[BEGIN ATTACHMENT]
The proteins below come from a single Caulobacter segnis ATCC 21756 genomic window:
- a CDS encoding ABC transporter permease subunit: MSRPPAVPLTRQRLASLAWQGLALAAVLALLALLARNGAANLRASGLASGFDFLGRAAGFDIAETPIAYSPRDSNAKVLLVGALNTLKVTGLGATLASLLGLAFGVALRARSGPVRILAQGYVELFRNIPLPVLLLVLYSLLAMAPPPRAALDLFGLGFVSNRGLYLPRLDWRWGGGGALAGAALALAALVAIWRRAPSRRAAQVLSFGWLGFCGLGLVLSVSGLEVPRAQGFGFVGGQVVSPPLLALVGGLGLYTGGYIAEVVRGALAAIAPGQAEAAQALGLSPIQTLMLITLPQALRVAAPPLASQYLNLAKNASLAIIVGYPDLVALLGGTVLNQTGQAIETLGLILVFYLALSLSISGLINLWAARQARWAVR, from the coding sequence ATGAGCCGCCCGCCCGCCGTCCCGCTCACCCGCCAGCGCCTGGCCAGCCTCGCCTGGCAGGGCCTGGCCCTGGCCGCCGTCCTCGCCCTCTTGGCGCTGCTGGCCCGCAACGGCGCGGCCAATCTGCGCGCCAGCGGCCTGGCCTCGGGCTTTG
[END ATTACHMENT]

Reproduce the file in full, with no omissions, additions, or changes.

The proteins below come from a single Caulobacter segnis ATCC 21756 genomic window:
- a CDS encoding ABC transporter permease subunit: MSRPPAVPLTRQRLASLAWQGLALAAVLALLALLARNGAANLRASGLASGFDFLGRAAGFDIAETPIAYSPRDSNAKVLLVGALNTLKVTGLGATLASLLGLAFGVALRARSGPVRILAQGYVELFRNIPLPVLLLVLYSLLAMAPPPRAALDLFGLGFVSNRGLYLPRLDWRWGGGGALAGAALALAALVAIWRRAPSRRAAQVLSFGWLGFCGLGLVLSVSGLEVPRAQGFGFVGGQVVSPPLLALVGGLGLYTGGYIAEVVRGALAAIAPGQAEAAQALGLSPIQTLMLITLPQALRVAAPPLASQYLNLAKNASLAIIVGYPDLVALLGGTVLNQTGQAIETLGLILVFYLALSLSISGLINLWAARQARWAVR, from the coding sequence ATGAGCCGCCCGCCCGCCGTCCCGCTCACCCGCCAGCGCCTGGCCAGCCTCGCCTGGCAGGGCCTGGCCCTGGCCGCCGTCCTCGCCCTCTTGGCGCTGCTGGCCCGCAACGGCGCGGCCAATCTGCGCGCCAGCGGCCTGGCCTCGGGCTTTG